Abstract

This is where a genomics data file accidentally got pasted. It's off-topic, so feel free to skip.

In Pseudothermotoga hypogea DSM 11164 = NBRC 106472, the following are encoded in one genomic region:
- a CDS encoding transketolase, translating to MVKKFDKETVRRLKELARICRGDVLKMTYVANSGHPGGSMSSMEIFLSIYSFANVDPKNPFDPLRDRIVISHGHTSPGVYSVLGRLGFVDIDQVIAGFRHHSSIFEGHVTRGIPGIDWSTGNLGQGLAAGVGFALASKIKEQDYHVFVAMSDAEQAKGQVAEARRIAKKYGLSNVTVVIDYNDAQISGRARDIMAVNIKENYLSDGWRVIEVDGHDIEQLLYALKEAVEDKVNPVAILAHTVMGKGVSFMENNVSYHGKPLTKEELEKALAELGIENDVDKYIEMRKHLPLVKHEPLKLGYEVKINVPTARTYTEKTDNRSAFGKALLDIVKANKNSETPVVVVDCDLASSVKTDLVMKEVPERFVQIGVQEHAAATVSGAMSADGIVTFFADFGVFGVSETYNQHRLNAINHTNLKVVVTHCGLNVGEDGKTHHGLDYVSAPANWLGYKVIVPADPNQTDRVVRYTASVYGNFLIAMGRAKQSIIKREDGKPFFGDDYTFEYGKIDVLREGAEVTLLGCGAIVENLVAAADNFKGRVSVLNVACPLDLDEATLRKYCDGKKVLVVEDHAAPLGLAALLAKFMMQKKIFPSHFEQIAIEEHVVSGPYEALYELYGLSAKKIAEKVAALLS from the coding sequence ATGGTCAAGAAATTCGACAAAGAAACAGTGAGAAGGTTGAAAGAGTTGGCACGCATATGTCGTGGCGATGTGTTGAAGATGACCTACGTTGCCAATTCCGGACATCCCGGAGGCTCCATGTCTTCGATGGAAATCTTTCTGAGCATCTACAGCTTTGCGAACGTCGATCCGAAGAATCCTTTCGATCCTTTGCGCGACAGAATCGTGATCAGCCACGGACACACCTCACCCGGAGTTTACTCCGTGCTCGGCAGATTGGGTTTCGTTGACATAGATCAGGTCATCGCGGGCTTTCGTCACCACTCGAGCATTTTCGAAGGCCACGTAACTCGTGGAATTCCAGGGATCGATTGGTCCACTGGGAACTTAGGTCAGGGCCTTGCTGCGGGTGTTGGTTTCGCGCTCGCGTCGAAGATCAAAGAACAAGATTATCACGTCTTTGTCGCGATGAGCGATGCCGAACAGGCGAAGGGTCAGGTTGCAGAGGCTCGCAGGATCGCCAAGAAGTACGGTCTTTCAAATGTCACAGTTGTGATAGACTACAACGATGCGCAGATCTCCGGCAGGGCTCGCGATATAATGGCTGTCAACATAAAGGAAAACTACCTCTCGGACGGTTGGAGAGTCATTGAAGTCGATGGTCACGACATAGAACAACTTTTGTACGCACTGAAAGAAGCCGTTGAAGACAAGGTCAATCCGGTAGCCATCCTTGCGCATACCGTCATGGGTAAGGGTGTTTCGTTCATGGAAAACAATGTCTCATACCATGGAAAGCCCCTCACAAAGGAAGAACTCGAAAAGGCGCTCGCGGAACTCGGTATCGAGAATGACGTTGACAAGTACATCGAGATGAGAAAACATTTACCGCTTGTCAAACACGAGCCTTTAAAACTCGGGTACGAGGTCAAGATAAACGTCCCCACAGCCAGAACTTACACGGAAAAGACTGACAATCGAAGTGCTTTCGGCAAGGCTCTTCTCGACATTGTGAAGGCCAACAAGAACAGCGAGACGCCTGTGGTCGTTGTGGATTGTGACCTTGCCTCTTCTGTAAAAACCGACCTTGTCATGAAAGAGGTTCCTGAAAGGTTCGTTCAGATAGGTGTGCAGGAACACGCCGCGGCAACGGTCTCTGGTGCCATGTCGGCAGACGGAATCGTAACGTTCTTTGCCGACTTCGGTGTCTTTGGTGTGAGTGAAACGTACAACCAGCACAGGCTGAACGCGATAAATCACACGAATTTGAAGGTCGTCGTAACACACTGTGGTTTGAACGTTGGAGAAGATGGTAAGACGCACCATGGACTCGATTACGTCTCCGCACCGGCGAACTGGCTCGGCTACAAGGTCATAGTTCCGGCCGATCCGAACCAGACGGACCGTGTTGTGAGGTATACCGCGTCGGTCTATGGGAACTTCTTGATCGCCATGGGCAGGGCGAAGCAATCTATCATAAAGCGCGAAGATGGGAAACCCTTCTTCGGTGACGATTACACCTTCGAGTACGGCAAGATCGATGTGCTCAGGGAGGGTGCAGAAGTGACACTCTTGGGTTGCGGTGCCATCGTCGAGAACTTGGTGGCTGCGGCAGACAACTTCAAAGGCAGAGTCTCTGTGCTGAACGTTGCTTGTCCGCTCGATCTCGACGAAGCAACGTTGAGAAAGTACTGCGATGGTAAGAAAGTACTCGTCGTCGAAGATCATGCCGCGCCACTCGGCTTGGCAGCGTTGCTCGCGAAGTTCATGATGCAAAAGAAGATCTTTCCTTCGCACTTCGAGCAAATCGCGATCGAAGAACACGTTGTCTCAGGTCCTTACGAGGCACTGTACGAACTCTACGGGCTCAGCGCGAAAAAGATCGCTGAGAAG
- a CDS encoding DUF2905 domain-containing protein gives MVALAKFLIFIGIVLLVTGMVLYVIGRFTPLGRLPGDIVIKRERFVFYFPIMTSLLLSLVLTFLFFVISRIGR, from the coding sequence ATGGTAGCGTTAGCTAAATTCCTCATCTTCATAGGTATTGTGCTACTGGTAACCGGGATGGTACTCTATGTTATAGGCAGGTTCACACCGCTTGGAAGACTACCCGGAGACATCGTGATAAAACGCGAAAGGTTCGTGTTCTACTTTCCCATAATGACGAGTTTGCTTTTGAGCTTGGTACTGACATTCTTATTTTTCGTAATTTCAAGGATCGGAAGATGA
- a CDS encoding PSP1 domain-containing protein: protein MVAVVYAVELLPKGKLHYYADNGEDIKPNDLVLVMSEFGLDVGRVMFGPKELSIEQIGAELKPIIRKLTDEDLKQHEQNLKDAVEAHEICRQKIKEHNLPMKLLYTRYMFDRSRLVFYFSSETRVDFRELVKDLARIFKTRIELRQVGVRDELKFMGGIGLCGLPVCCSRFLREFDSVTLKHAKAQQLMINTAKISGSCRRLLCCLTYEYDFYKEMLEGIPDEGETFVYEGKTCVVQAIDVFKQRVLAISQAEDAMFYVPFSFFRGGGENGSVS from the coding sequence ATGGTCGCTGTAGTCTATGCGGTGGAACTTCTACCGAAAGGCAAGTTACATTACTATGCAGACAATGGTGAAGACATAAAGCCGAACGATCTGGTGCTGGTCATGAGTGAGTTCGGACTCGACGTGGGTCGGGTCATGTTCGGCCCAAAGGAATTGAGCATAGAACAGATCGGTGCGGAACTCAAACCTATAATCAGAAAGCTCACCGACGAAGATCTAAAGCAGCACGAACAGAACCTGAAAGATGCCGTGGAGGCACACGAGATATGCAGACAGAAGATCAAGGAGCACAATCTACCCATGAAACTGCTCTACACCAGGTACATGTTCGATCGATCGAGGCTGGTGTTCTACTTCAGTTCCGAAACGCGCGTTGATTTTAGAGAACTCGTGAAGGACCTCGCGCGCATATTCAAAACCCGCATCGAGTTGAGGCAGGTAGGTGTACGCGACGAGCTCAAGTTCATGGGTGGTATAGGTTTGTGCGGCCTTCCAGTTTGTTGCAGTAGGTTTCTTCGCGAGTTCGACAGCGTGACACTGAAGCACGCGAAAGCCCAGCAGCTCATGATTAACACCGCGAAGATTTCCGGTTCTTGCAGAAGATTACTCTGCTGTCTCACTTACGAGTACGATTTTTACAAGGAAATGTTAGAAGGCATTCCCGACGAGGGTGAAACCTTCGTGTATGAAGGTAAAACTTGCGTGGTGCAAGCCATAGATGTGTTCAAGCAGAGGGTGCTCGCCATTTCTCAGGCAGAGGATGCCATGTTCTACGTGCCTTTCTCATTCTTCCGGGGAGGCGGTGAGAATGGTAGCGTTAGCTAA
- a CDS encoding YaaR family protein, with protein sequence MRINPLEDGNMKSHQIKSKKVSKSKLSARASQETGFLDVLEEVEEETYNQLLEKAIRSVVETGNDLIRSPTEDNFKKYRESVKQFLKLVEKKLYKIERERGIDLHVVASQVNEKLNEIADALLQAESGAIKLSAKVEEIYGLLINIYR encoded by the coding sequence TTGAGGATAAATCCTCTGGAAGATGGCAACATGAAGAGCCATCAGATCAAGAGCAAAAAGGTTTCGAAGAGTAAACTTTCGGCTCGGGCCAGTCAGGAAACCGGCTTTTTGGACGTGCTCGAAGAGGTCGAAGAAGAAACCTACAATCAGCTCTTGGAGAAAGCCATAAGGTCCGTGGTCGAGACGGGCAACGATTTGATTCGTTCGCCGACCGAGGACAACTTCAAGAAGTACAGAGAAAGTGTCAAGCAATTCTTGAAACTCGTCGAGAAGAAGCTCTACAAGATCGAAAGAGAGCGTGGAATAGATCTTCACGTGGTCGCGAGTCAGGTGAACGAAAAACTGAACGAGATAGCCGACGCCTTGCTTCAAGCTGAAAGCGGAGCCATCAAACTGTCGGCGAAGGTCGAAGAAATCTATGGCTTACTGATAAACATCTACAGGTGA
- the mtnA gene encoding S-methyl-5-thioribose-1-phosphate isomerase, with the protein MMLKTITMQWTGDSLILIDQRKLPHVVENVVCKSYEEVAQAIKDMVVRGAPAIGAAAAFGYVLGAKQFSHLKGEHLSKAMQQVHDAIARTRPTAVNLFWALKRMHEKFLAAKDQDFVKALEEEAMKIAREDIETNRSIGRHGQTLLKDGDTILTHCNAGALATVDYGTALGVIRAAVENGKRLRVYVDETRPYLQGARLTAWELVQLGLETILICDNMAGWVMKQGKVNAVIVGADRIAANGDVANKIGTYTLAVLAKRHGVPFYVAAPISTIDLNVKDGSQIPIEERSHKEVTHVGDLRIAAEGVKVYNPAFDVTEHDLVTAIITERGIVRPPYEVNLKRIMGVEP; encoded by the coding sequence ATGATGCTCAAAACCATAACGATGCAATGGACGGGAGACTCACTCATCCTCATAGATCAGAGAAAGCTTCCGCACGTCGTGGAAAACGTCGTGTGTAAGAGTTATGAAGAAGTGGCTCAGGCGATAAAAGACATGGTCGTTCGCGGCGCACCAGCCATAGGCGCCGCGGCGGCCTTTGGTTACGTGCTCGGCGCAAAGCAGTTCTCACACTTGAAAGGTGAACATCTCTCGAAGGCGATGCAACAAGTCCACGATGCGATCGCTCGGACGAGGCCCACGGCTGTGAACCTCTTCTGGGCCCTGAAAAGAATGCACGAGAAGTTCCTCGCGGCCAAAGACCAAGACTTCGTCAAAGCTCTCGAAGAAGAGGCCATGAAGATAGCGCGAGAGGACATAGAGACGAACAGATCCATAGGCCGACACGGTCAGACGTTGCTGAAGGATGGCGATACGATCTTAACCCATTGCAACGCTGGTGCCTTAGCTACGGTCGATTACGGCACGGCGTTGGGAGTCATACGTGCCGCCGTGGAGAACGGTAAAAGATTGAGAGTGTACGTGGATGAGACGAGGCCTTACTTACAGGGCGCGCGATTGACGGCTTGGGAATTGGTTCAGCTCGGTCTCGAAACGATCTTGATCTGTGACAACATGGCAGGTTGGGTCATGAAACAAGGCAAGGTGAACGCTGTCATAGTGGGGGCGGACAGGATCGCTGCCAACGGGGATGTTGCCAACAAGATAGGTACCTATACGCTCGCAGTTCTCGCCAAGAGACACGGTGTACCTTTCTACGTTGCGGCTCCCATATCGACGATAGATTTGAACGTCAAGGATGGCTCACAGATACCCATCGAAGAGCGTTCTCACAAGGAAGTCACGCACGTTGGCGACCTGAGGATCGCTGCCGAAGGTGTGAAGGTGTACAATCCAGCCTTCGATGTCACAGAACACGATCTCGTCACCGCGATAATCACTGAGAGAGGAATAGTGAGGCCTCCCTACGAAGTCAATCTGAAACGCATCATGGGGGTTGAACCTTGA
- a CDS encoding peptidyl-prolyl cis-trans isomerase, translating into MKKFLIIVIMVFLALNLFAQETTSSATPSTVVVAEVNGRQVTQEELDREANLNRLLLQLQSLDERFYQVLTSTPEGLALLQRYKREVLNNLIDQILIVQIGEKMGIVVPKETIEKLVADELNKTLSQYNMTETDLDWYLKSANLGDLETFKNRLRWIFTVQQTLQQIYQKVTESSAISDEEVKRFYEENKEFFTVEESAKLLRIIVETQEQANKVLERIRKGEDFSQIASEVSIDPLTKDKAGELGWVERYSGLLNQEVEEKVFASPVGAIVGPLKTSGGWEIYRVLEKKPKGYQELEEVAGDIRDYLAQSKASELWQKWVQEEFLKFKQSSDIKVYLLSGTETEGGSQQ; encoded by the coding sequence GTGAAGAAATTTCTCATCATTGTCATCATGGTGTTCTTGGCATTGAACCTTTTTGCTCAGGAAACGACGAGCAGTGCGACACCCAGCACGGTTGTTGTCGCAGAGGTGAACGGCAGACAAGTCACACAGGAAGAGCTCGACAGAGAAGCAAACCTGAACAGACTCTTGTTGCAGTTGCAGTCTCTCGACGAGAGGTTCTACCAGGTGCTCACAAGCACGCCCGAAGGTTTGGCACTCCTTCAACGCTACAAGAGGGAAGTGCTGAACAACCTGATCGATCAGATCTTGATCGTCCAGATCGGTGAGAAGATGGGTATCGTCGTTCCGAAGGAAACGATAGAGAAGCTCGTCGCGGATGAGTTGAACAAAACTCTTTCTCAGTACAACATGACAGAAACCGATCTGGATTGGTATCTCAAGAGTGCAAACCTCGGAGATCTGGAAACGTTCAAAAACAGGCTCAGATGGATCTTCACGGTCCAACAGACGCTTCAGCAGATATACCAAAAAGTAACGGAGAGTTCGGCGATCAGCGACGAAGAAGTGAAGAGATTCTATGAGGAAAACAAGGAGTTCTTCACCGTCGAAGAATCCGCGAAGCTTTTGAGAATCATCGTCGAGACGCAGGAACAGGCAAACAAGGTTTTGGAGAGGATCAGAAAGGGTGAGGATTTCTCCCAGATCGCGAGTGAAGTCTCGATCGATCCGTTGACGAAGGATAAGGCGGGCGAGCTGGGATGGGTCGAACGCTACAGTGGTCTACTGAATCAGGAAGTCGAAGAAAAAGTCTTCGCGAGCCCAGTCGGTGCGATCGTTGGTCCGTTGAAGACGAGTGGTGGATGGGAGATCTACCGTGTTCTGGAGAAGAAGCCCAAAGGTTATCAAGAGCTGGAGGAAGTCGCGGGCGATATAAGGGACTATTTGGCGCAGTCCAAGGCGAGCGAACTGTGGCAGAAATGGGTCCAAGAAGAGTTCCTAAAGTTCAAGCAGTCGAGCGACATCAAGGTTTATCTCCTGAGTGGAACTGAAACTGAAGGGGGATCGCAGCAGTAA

The unique conditions for the application of laser-induced breakdown spectroscopy (LIBS) as a metal emissions monitoring technology have been discussed. Because of the discrete, particulate nature of effluent metals, the utilization of LIBS is considered in part as a statistical sampling problem involving the finite laser-induced plasma volume, as well as the concentration and size distribution of the target metal species. Particle sampling rates are evaluated and Monte Carlo simulations are presented for relevant LIBS parameters and wastestream conditions. For low metal effluent levels and submicrometer-sized particles, a LIBS-based technique may become sample limited. An approach based on random LIBS sampling and the conditional analysis of the resulting data is proposed as a means to enhance the LIBS sensitivity in actual wastestreams. Monte Carlo simulations and experimental results from a pyrolytic waste processing facility are presented, which demonstrate that a significant enhancement of LIBS performance, greater than an order of magnitude, may be realized by taking advantage of the discrete particulate nature of metals.

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